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Lao Tzu

Lao Tzu









Tao Te Ching...


verse for today (*):

66

All streams flow to the sea
because it is lower than they are.
Humility gives it its power.

If you want to govern the people,
you must place yourself below them.
If you want to lead the people,
you must learn how to follow them.

The Master is above the people,
and no one feels oppressed.
She goes ahead of the people,
and no one feels manipulated.
The whole world is grateful to her.
Because she competes with no one,
no one can compete with her.

(translation by Stephen Mitchell, 1995)
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Rivers and oceans can be the kings of a hundred valleys
Because of their goodness in staying low
So they can be the kings of a hundred valleys
Thus if sages wish to be over people
They must speak humbly to them
If they wish to be in front of people
They must place themselves behind them
Thus the sages are positioned above
But the people do not feel burdened
They are positioned in front
But the people do not feel harmed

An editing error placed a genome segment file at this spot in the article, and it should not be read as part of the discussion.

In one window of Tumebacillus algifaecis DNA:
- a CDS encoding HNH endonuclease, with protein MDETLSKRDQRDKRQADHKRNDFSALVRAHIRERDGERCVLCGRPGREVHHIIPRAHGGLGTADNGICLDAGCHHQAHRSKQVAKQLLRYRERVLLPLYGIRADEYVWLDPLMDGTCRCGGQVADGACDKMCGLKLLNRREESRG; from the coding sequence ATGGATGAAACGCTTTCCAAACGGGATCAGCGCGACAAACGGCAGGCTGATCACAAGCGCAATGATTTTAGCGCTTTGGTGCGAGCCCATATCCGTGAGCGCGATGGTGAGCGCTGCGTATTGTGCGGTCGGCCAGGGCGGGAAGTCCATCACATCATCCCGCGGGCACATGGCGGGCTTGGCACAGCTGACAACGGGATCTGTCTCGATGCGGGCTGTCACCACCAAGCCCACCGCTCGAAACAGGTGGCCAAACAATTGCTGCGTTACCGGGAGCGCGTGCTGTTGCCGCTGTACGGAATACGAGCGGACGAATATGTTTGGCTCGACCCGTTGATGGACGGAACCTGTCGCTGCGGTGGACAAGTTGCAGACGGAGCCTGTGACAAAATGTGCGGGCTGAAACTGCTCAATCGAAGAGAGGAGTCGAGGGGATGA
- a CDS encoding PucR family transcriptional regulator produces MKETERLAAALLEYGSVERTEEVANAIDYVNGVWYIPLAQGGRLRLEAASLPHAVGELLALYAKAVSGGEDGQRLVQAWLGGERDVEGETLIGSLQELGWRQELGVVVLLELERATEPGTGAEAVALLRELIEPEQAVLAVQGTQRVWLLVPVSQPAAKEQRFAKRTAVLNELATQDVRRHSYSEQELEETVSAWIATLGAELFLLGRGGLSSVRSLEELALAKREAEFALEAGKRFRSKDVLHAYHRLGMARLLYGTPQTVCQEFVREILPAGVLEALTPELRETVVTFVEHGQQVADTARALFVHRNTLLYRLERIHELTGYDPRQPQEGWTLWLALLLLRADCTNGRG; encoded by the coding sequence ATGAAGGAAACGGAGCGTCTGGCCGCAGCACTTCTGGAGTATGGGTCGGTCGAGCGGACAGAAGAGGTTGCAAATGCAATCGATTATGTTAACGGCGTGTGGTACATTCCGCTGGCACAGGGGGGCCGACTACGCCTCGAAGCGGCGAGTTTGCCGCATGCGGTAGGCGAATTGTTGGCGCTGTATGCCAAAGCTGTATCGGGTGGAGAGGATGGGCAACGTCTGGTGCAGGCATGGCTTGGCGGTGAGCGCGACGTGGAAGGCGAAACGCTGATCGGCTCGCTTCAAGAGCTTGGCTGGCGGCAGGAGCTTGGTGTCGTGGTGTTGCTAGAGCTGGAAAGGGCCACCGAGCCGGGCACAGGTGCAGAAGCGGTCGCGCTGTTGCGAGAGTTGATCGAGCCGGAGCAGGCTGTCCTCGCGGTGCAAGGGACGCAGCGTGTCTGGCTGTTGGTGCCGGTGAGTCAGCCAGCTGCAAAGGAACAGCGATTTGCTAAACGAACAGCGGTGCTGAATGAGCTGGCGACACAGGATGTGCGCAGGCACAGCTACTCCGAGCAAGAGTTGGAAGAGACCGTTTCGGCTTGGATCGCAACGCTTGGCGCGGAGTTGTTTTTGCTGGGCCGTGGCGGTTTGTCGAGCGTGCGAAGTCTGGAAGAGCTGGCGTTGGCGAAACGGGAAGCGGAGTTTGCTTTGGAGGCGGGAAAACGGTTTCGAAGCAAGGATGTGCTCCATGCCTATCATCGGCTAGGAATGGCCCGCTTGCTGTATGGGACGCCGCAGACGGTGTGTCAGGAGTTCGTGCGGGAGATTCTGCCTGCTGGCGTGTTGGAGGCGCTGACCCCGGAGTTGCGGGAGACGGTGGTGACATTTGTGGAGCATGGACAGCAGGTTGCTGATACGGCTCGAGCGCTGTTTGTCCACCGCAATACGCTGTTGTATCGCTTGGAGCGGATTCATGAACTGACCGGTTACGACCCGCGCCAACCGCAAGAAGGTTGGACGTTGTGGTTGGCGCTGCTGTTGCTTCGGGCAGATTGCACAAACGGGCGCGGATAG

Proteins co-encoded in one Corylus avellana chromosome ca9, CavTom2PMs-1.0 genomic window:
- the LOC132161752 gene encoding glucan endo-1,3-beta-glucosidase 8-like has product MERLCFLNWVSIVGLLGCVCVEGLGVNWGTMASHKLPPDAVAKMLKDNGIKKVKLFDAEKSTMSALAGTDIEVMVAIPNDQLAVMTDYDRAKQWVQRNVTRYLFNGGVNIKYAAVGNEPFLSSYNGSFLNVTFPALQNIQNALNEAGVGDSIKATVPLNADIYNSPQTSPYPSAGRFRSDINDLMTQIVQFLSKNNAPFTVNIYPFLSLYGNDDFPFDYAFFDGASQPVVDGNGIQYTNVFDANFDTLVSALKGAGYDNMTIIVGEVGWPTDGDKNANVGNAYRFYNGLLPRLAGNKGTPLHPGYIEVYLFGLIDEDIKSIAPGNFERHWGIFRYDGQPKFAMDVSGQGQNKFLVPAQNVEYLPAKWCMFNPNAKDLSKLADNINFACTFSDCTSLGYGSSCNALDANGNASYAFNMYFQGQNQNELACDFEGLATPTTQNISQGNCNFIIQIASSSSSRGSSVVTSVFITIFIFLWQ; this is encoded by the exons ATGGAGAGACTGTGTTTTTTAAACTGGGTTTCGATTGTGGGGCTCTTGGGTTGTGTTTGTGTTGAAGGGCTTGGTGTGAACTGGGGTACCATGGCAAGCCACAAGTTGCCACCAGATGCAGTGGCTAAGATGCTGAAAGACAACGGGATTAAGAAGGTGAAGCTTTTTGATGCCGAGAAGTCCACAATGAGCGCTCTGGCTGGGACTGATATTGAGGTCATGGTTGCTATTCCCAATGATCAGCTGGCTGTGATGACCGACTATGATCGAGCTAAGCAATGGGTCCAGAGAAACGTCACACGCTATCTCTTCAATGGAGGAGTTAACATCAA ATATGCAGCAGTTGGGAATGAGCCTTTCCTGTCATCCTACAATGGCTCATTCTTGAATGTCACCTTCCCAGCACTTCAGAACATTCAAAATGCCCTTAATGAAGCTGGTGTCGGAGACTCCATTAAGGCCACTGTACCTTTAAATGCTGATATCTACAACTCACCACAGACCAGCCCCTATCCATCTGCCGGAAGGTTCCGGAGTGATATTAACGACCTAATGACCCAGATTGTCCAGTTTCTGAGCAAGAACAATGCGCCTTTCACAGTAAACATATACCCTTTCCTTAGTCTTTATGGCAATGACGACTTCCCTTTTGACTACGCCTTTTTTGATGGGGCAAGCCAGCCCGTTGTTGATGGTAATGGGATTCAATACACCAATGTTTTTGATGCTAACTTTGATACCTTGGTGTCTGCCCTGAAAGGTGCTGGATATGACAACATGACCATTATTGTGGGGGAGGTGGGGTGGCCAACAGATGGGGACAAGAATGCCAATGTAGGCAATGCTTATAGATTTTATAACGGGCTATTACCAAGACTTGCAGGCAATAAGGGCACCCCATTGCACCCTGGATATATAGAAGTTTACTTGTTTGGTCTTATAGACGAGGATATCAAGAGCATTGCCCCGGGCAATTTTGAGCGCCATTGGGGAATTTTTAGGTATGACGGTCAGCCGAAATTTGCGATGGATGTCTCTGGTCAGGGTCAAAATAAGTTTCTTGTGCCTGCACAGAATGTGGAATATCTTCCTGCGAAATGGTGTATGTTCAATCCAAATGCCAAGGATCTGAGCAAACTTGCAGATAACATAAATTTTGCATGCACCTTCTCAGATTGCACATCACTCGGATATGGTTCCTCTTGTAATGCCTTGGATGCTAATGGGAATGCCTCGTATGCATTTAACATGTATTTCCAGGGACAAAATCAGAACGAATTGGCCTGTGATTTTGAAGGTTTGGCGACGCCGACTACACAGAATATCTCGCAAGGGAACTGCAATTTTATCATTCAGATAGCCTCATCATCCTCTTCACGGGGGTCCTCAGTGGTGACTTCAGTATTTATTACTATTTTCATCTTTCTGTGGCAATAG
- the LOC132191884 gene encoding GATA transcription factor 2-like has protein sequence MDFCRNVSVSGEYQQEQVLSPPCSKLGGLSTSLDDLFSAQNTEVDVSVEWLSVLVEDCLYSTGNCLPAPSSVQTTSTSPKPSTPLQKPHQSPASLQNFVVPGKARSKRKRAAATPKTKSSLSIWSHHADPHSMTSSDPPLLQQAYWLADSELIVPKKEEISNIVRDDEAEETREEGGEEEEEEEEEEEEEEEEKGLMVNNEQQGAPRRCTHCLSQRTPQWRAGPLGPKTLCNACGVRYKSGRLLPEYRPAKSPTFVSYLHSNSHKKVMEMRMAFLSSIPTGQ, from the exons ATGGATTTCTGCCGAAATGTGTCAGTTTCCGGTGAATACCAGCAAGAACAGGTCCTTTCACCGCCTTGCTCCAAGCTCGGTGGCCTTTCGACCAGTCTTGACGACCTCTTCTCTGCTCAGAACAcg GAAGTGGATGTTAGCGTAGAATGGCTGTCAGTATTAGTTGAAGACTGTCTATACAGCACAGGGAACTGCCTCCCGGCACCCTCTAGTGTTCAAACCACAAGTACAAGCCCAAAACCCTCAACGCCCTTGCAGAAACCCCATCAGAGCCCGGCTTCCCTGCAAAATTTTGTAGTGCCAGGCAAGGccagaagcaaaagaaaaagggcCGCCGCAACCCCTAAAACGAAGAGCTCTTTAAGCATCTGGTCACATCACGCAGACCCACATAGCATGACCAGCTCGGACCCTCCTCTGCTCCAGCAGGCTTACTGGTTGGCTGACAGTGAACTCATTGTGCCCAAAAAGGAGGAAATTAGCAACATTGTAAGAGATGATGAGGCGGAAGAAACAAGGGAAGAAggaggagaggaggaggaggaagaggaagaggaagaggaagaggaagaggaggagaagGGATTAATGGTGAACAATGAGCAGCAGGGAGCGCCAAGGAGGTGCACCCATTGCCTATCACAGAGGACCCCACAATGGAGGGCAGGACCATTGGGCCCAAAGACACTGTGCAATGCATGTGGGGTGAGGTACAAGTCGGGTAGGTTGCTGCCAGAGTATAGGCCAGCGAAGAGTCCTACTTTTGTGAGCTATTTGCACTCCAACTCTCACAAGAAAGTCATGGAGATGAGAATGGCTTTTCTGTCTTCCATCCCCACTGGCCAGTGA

Thus the world is glad to push them forward without resentment
Because they do not contend
So the world cannot contend with them

(translation by Derek Lin, 2006)
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Rule by being a slave or fool.

(translation by Jeremy M. Miller, 2013)
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*) The Tao Te Ching is a Chinese classic.
It was written around the 6th century BC by the sage Lao Tzu.
The short text consists of 81 brief chapters, or verses.
Every day we issue a "verse of the day" for contemplation, in two leading English translations, that nevertheless differ substantially, and since December 8th 2013, we have a radically different third translation:

ebook "Nothingness and Zero"
A Post New-Age Approach to Lao Tzu's Tao Te Ching, published by courtesy of the translator and interpreter.
© Copyright 2013 Jeremy M. Miller. All rights reserved.
Acknowledgments: The hundreds of prior translations, especially that by Arthur Waley.
To Pythagoras, who understood Zero and taught It; and to Chuang Tzu, the ideal poetic student.

The I Ching is based on the number 2, with its 2 x 2 x 2 x 2 x 2 x 2 (26) = 64 hexagrams.
The Tao Te Ching is based on the number 3, with its 3 x 3 x 3 x 3 = 81 chapters.
We now offer it in three translations.
Perhaps, when reflecting on the three interpretations, the true meaning will emerge.
These 81 verses simply rotate; every day the next number, and after 81, number 1 will appear again.
This is done deliberately; if you want to read the complete text, you should purchase the resp. translations by Stephen Mitchell, Derek Lin or Jeremy M. Miller below.
(All three available in Kindle edition as well.)

If you missed yesterday's verse, you can still read it at I Ching Online Original (version 2), which is always one day behind.


More books about Tao Te Ching:


易经在线

Tao Te Ching